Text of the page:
Paging is a memory management scheme that permits the physical address space of a memory process to be non-contiguous.
It avoids the problem of fitting memory chunks of varying sizes onto the backing store.
This article explains paging in detail.
It is an efficient memory management technique. It is a non-contiguous memory allocation technique.
- It involves breaking physical memory into fixed-sized blocks called frames and breaking logical memory into blocks of the same size called pages. In paging, the main memory or physical memory is divided into the fixed-size block called a frame, and the logical address space of the user process or user job is divided into a fixed-size block called a page.
- The page size or the frame size should be equal.
- The size of the page and frame is decided by the operating system of the computer.
- The Operating system maintains a data structure called a page table. The information contained in the page table helps in mapping and framing.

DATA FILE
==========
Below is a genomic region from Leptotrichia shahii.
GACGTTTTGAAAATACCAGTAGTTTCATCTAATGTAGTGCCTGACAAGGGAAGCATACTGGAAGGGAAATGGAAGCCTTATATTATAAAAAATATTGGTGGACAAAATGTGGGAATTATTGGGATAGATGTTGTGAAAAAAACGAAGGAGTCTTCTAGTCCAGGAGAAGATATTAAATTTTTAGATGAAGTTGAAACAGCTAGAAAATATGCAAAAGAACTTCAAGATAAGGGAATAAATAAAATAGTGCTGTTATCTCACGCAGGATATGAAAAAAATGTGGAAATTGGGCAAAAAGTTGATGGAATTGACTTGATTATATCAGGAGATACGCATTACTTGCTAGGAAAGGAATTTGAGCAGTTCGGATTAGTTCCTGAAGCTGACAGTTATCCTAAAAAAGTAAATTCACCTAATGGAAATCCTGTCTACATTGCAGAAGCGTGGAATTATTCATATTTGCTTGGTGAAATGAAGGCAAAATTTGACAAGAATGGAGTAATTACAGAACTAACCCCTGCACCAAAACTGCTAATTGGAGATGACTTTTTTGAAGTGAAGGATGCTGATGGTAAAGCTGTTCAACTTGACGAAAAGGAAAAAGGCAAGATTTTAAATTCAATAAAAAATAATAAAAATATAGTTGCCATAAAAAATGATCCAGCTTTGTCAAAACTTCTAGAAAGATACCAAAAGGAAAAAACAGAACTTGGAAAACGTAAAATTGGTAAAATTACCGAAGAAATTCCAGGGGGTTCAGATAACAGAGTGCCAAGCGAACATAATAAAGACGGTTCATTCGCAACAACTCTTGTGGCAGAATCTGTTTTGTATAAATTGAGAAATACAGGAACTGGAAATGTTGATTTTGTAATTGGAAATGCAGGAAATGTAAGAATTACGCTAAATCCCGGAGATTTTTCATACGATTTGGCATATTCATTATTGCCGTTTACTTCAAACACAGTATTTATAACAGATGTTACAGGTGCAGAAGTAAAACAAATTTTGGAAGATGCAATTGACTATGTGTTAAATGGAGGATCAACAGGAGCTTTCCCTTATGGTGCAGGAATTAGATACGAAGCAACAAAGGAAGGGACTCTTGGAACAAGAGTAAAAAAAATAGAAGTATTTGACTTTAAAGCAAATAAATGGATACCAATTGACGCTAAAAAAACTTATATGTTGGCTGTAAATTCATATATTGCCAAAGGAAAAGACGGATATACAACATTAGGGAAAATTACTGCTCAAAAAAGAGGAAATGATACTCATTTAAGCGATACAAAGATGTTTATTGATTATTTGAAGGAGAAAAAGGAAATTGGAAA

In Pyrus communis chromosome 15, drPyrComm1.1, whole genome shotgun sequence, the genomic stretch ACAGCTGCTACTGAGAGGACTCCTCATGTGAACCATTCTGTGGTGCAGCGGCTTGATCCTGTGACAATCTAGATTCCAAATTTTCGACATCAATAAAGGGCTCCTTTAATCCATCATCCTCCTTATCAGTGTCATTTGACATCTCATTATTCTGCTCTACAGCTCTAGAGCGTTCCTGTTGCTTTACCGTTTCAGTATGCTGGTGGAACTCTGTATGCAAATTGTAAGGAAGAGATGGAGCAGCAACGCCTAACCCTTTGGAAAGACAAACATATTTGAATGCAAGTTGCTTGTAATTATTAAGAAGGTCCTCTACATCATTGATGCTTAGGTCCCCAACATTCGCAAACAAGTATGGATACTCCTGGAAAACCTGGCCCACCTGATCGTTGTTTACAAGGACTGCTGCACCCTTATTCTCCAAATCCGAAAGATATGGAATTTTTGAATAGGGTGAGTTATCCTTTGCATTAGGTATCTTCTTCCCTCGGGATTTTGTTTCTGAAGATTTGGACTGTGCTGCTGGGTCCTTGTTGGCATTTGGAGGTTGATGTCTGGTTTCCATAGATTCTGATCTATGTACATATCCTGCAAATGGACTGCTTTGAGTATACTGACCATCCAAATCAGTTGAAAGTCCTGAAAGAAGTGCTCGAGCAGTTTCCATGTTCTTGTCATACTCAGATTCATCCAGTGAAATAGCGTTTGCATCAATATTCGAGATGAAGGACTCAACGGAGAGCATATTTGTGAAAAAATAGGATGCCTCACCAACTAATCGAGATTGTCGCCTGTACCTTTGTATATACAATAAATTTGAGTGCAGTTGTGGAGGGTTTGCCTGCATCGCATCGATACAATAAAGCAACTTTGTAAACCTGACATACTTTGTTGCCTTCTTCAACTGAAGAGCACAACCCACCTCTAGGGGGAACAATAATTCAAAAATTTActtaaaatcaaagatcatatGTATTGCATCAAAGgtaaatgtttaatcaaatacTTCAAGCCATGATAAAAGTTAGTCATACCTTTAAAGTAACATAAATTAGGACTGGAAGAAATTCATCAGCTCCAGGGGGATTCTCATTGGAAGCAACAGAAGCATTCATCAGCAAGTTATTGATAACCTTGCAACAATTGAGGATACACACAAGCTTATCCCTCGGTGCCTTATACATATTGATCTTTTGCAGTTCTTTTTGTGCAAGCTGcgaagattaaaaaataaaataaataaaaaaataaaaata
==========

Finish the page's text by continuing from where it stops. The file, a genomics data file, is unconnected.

- The information included in the page table is allocated frames present in the main memory.
- The page table mainly consists of two fields: page no. and frame no.
- The address generated by the CPU is divided into two parts:
Page no. which maintains indexes in the page table.
Question: Two jobs are present in a ready queue. The size of Job 1 is 16 kb and Job 2 is 28 kb and the size of the main memory is 76kb. How the memory is allocated for required jobs 1 and 16, frame size = 4
Given: Job 1 = 16 kb Job 2 = 28 kb Main memory = 76 kb Frame size = 4
- Virtual memory management.
- Time-sharing system.
- Code reusability by number of processes
The major drawback of paging is caused by the page break.
We can understand page break with an example: Suppose a job size is 17 kb and we assume that size of the page is 4. We need 5 pages for the job and when we load the job into the main memory we need 5 frames. The last frame allocates 1 kb space and for the rest 4 kb is allocated. In this 3 kb is wasted. This is called page break.
Paging involves breaking physical memory into fixed-sized blocks called frames and breaking logical memory into blocks of the same size called pages. When a process is to be executed, the pages are loaded into any available memory frames from the backing store.